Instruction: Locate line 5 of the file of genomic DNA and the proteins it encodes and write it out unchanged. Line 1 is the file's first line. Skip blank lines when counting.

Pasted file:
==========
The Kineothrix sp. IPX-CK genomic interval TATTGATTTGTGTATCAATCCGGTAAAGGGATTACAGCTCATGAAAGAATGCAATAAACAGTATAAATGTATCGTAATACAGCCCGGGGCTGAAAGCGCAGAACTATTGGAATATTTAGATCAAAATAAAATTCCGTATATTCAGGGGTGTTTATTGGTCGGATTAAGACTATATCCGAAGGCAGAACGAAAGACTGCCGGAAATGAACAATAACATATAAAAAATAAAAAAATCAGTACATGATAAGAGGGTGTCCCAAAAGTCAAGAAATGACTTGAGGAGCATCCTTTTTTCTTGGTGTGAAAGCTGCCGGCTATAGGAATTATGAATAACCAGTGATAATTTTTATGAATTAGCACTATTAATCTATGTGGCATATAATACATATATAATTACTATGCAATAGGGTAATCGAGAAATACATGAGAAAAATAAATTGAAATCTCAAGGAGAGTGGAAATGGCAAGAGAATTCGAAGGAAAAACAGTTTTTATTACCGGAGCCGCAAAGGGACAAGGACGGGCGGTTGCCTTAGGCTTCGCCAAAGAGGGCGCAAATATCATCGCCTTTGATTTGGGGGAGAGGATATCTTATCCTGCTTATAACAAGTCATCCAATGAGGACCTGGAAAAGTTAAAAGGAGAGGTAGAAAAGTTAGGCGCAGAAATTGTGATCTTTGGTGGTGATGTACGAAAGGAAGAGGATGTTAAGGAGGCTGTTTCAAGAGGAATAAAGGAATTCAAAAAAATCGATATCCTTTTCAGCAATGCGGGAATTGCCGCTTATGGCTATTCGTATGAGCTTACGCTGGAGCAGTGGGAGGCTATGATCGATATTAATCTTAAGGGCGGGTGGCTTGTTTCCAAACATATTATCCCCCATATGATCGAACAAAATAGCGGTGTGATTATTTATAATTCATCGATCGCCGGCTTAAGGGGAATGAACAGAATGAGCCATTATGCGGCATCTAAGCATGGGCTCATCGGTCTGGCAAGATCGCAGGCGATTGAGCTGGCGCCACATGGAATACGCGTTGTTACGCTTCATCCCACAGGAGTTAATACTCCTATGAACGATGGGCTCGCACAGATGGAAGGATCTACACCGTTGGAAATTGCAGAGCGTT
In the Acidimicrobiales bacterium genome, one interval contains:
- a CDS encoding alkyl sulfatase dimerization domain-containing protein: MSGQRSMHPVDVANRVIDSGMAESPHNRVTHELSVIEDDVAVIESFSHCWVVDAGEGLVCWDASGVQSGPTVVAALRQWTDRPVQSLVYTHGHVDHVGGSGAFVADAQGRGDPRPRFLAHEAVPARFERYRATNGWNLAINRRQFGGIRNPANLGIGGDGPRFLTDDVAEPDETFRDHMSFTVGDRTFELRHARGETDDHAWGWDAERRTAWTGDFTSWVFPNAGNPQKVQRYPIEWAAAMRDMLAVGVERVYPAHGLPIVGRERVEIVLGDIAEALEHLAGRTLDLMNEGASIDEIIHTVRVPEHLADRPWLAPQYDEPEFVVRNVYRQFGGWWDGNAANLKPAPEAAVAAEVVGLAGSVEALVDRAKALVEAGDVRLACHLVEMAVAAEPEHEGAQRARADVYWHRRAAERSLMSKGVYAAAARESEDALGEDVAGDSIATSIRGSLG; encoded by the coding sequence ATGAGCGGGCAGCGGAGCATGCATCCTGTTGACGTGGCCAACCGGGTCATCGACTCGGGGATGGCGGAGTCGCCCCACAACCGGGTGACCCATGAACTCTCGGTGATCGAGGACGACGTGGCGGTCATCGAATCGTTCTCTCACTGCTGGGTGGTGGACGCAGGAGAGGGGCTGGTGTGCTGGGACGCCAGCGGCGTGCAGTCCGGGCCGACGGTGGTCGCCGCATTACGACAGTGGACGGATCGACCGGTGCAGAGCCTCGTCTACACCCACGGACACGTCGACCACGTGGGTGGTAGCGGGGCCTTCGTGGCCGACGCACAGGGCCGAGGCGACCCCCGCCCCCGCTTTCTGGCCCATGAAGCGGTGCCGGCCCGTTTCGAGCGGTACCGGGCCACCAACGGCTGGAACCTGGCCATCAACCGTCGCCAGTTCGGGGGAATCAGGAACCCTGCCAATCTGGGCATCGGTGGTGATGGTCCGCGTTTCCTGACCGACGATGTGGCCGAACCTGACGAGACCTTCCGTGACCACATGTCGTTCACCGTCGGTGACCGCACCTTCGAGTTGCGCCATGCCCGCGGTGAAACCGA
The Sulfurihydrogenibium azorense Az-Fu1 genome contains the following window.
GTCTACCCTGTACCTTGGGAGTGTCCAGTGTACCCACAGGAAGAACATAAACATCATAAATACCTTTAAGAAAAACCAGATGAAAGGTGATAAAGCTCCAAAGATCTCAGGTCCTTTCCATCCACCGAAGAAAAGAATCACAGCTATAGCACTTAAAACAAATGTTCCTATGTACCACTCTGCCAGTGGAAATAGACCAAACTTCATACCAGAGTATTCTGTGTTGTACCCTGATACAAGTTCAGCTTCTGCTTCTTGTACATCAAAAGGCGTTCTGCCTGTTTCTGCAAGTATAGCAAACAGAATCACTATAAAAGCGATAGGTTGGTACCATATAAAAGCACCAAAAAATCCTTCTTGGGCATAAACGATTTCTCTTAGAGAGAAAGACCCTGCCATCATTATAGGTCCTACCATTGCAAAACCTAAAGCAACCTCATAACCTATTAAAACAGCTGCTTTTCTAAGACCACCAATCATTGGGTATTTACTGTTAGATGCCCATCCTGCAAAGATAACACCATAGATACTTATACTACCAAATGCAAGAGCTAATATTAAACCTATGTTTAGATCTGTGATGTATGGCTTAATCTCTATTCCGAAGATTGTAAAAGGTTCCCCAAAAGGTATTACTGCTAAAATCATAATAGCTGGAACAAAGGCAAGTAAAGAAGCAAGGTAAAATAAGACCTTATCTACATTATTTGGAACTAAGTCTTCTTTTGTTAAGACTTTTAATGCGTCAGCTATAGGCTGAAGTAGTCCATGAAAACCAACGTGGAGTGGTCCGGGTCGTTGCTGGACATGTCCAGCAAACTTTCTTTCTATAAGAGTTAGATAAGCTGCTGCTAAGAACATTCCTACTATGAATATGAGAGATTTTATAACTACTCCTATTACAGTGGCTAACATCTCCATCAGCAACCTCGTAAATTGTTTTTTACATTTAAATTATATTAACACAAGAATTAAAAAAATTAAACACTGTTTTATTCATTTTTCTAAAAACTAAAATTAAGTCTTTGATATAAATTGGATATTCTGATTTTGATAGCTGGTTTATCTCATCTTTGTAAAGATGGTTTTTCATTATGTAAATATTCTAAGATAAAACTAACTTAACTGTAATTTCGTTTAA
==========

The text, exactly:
GTCTACCCTGTACCTTGGGAGTGTCCAGTGTACCCACAGGAAGAACATAAACATCATAAATACCTTTAAGAAAAACCAGATGAAAGGTGATAAAGCTCCAAAGATCTCAGGTCCTTTCCATCCACCGAAGAAAAGAATCACAGCTATAGCACTTAAAACAAATGTTCCTATGTACCACTCTGCCAGTGGAAATAGACCAAACTTCATACCAGAGTATTCTGTGTTGTACCCTGATACAAGTTCAGCTTCTGCTTCTTGTACATCAAAAGGCGTTCTGCCTGTTTCTGCAAGTATAGCAAACAGAATCACTATAAAAGCGATAGGTTGGTACCATATAAAAGCACCAAAAAATCCTTCTTGGGCATAAACGATTTCTCTTAGAGAGAAAGACCCTGCCATCATTATAGGTCCTACCATTGCAAAACCTAAAGCAACCTCATAACCTATTAAAACAGCTGCTTTTCTAAGACCACCAATCATTGGGTATTTACTGTTAGATGCCCATCCTGCAAAGATAACACCATAGATACTTATACTACCAAATGCAAGAGCTAATATTAAACCTATGTTTAGATCTGTGATGTATGGCTTAATCTCTATTCCGAAGATTGTAAAAGGTTCCCCAAAAGGTATTACTGCTAAAATCATAATAGCTGGAACAAAGGCAAGTAAAGAAGCAAGGTAAAATAAGACCTTATCTACATTATTTGGAACTAAGTCTTCTTTTGTTAAGACTTTTAATGCGTCAGCTATAGGCTGAAGTAGTCCATGAAAACCAACGTGGAGTGGTCCGGGTCGTTGCTGGACATGTCCAGCAAACTTTCTTTCTATAAGAGTTAGATAAGCTGCTGCTAAGAACATTCCTACTATGAATATGAGAGATTTTATAACTACTCCTATTACAGTGGCTAACATCTCCATCAGCAACCTCGTAAATTGTTTTTTACATTTAAATTATATTAACACAAGAATTAAAAAAATTAAACACTGTTTTATTCATTTTTCTAAAAACTAAAATTAAGTCTTTGATATAAATTGGATATTCTGATTTTGATAGCTGGTTTATCTCATCTTTGTAAAGATGGTTTTTCATTATGTAAATATTCTAAGATAAAACTAACTTAACTGTAATTTCGTTTAA